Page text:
Then, apply a coat of the white paint over the edge where you want to paint the new color. Let the white paint dry.
This first coat of white paint will fill in the gaps where the blue paint would have seeped through the tape, but it will fill those gaps in with the white paint that is already there. When the white paint is dry, then you can paint over it with the blue paint.
When you pull back the tape, the blue and white paints will meet at a crisp line!
Here’s a visual of the steps. This will help regular painter’s tape, and even Frog Tape create crisp lines on very rough surfaces.
If you don’t have the base paint color on hand, or if you’re working with stained wood, you can use a clear glaze to paint over the painters tape first before painting your new color. Note: the clear glaze doesn’t work as well in my experience, but it’s better than nothing.
Be sure to use high quality tools and products when painting your furniture to get the best looking and most durable finish. Here is our list of the best brushes for painting furniture, and here is our list of the best paints for furniture.
You can find more information about all of the specific supplies and tools to make your project the best in our furniture painting tools and supplies post.
Peeling Back Tape When Paint is Wet
Last but not least, after you have painted the last coat of paint, let it start to dry, but don’t let it dry completely before peeling the painters tape off.
When you do peel off the painters tape, pull it at a 45 degree angle to help it peel off in a cleaner line as well.
These tricks will help the tape not pull off any paint from your surface, and it will make it easier for the tape to peel off in longer pieces.
If you implement these tricks when painting with painters tape, you’re sure to not have any paint bleed seep under your tape! Happy painting!!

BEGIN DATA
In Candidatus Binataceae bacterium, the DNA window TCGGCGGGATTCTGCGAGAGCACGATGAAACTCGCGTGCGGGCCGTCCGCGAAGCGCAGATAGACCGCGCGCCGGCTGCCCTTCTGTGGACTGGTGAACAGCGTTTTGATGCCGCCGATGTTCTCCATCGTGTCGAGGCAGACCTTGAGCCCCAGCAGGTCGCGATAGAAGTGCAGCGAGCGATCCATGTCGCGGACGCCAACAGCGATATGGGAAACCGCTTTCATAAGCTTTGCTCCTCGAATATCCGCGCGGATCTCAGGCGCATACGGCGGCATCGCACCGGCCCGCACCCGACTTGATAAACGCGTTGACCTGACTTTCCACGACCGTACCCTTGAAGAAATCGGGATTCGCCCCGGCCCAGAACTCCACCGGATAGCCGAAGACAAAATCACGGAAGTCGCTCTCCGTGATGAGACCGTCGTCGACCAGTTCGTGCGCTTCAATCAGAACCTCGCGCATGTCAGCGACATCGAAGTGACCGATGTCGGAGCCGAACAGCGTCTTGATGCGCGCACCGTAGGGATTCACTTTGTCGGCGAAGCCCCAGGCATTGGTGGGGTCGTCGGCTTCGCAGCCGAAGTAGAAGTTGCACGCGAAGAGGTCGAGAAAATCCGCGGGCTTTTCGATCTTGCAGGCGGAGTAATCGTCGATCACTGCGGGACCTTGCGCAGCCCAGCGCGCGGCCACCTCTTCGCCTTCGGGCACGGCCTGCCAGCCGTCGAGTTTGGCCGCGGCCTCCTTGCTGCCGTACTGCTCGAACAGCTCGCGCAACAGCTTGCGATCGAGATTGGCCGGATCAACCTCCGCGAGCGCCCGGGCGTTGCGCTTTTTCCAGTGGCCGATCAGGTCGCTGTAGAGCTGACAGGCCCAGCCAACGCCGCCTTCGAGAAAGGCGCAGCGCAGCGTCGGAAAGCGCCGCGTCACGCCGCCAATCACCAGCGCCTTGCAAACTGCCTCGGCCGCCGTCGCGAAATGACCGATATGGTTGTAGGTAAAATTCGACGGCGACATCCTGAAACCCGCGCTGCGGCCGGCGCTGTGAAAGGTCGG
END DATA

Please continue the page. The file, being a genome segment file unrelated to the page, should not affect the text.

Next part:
Preventing Paint Bleed Through Tape Results
Here are the final results of my test that shows the different variations mentioned in this post.
First up, we have a rough wall that was sectioned off. In this photo we used Frog Tape. From left to right we have the results of: no base coat, glaze base coat, then the paint base coat.
All of the results look decent, but the paint base coat had the best results.
In this photo, we used regular blue painter’s tape. From left to right we have the results of: no base coat, glaze base coat, then paint base coat.
It’s crazy to see the difference the Frog tape makes, or the combination of the painters tape and the paint base coat to prevent the bleed through!
On a very smooth wood surface, here are the results of the same test. The differences weren’t very noticeable, but the Frog Tape had no bleed through spots, while the regular painters tape had a few bleed through spots here and there.
- Clean the surface with a damp cloth before applying Frog Tape or regular painter's tape to remove any dirt or dust.
- For best results use Frog Tape.
- Firmly press the edge of the tape against the surface to create an effective seal. Then, go over the edge of the tape with a plastic putty knife or gift card.
- Test a small area first to check that there is no adhesion or bleed through problem.
- Apply a clear glaze or undercoat paint color to the edge of the tape before applying a new paint color over the top.
- Pull off the tape before it dries. Pull at a 45-degree angle to create a cleaner line.
more Bleed through Prevention tips
- How to Stop Wood Knots from Bleeding Through Paint
- How to Stencil Without Bleeding
- How to Stop Stains from Coming Through Paint
- Zinsser Cover Stain Primer Review